Burns's Vietnam Episode 3 Should Have Addressed Human Costs Of Bombing The North

Burns's Vietnam Episode 3 Should Have Addressed Human Costs Of Bombing The North
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Ken Burns and Lynn Novick’s documentary on the Vietnam War has continued its run on PBS, covering the JFK and early LBJ years in its last episode.

The film is highly entertaining and includes some rich footage and interviews with a wide array of participants.

As I discussed in a previous columm, I found the first episode to be flawed in that it fails to contextualize U.S. intervention amidst the larger drive for empire in Southeast Asia or to effectively challenge the domino theory. Furthermore, it omitted CIA programs that helped spark the war and encouraged refugees to flee to the South.

From a historian’s point of view, the second and third episodes have been better in detailing the political failings of the Ngo Dinh Diem regime, the Buddhist protests, effective “Vietcong” fighting capabilities at the Battle of Ap Bac and later Ia Drang Valley, the bravery and sacrifice of U.S. soldiers and the disastrous government decision to overthrow Diem.

Part three also has some informative discussion of internal government debates and relays the deception about the Gulf of Tonkin incident where the attack on a U.S. naval ship was provoked. The film points out that naval officers falsely reported a second attack allegedly because they mistranslated some intelligence signals.

However, since U.S. intelligence officers are technically competent, the film could have raised the question as to whether some elements of the national security bureaucracy bent on war may have deliberately skewed the intelligence – something we have seen recently.

The film seems to suggest the Gulf of Tonkin resolution was universally supported when it was opposed by Congressmen Wayne Morse and Ernest Gruening, a long-time anti-imperialist whom the film could have featured.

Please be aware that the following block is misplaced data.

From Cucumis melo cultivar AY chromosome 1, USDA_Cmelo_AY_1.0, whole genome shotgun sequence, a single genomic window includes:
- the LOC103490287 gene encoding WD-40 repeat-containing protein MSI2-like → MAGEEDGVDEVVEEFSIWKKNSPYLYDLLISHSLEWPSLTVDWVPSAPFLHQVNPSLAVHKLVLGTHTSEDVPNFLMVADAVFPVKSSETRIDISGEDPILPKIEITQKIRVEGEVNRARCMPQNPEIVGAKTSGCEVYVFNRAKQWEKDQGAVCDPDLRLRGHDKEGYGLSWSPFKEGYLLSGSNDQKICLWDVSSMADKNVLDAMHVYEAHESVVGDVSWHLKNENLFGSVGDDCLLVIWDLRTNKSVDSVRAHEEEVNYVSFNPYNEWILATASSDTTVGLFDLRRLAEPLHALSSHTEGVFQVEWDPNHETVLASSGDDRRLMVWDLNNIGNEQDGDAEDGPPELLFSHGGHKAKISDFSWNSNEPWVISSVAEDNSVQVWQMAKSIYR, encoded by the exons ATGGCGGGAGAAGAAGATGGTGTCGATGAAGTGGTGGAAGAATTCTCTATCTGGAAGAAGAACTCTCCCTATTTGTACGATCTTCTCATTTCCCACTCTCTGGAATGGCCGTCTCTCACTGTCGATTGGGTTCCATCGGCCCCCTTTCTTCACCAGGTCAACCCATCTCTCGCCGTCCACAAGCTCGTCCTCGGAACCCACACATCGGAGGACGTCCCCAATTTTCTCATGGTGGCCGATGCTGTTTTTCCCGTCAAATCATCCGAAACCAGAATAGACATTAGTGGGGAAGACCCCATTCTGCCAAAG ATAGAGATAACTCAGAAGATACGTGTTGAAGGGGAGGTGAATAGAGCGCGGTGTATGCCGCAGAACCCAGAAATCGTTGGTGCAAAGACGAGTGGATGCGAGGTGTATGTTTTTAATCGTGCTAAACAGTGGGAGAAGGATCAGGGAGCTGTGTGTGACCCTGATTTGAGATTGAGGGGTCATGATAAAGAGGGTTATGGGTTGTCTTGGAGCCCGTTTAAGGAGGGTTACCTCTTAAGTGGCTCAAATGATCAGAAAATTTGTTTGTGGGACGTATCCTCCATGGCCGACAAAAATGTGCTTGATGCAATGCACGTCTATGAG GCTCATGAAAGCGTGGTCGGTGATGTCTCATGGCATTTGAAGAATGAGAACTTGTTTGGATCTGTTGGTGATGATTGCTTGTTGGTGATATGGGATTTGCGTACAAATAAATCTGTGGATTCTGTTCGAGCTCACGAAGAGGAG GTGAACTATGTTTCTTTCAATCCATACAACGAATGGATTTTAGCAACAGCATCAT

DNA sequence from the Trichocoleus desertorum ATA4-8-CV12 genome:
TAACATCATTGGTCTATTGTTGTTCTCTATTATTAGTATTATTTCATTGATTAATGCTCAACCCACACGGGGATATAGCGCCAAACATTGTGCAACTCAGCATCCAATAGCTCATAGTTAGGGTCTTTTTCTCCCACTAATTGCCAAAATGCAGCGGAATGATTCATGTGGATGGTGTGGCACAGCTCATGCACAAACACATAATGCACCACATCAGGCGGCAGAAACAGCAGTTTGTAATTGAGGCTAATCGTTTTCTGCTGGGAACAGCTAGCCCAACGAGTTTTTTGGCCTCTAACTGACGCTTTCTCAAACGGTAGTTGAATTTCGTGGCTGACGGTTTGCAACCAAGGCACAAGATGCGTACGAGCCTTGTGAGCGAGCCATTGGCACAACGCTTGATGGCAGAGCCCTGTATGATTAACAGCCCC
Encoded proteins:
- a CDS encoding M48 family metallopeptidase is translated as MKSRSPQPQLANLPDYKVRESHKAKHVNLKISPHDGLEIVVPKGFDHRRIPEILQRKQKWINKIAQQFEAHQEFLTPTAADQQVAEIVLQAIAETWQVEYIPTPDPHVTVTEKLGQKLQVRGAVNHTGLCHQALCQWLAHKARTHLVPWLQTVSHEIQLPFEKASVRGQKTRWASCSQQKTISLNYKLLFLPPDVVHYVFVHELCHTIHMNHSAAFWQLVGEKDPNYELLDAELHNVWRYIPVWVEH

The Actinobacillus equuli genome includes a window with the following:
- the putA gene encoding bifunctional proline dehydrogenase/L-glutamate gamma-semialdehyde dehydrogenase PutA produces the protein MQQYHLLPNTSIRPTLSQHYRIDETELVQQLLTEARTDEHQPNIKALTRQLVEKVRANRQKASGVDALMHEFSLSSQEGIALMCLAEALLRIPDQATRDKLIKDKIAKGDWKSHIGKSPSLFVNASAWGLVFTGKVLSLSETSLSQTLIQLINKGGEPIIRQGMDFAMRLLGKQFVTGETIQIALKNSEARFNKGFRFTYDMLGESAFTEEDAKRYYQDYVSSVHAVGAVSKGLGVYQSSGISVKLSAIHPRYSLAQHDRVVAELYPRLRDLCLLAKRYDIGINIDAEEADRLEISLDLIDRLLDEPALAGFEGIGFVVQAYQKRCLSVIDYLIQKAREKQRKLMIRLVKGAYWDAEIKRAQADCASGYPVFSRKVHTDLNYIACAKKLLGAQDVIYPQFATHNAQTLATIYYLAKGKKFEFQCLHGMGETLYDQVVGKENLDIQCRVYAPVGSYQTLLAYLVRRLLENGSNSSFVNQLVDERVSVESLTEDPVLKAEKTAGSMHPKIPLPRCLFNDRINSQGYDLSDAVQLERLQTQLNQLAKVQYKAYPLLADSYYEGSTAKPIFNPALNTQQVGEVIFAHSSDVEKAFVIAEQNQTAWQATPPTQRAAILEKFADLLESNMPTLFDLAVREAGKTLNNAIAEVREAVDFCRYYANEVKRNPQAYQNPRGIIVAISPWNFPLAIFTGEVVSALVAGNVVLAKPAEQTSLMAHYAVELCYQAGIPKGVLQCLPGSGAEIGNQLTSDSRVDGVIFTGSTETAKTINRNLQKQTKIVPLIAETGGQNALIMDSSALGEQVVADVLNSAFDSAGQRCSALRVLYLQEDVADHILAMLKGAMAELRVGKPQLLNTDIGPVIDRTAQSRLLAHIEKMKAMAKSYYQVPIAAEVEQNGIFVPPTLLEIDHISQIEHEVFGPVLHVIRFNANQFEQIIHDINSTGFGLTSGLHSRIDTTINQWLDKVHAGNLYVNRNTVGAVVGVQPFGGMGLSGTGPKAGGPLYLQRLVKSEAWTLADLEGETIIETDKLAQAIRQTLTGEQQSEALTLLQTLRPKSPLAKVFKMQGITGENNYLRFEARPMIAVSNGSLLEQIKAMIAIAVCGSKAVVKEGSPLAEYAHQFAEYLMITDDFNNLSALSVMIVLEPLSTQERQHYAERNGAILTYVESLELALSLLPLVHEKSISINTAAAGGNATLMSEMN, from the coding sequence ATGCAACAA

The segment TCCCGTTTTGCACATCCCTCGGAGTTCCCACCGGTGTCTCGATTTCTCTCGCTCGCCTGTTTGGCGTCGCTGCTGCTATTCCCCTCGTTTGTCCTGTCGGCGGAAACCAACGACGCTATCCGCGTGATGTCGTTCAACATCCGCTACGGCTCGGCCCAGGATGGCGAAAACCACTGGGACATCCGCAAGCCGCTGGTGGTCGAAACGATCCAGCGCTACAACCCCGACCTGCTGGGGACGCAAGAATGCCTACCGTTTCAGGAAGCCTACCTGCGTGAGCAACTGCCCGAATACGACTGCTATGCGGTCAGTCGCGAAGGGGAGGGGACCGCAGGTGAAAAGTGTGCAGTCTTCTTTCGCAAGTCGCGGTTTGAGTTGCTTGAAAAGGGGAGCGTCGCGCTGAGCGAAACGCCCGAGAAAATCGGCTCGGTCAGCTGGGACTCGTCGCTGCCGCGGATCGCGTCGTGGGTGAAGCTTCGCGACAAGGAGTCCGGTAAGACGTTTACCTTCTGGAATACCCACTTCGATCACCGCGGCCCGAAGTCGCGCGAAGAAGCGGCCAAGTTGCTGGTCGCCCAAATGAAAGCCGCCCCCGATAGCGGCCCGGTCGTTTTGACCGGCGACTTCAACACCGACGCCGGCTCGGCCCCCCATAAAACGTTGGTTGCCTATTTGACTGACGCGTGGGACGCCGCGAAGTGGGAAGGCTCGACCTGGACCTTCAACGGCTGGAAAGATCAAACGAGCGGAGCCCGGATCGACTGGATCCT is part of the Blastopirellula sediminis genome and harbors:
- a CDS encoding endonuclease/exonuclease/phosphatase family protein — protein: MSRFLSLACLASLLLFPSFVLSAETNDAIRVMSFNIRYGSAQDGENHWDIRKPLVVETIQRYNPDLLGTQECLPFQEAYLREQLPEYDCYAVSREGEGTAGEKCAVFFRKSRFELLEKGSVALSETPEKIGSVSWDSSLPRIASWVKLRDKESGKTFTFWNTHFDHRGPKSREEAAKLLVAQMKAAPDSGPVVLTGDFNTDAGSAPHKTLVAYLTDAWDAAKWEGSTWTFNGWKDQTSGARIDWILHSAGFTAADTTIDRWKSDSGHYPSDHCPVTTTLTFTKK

Another flaw is that the film appears to exaggerate the influence of Le Duan in the Hanoi Politburo, depicting him as a war-mongerer comparable to some of the super-hawks on the American side, who was willing to deceive and sell out his own people.

However, the Vietnamese people ardently believed in their cause more so than the American people and soldiers, and wanted to reunify their country at whatever the cost having fought against foreign invaders for decades. Thus it is bad history to blame Le Duan for the war.

For me the saddest moment of episode three was the interview with a former Vietcong fighter who recounted the death of his brother whose fiancée then tragically killed herself because she did not want to marry any other man.

Unfortunately, the same episode fails to discuss the human costs of the U.S. bombing of North Vietnam under Operation Rolling Thunder.

Rolling Thunder was inaugurated by the Johnson administration in February 1965 in order to cut off supply lines and try and force the North Vietnamese to the bargaining table.

The film leaves out the fact that Ambassador Maxwell Taylor, one of the supposedly honorable men whom narrator Peter Coyote claims “led the U.S. into Vietnam in good faith,” suppressed intelligence from the most experienced analyst at the CIAs Saigon station predicting the bombing would be ineffective.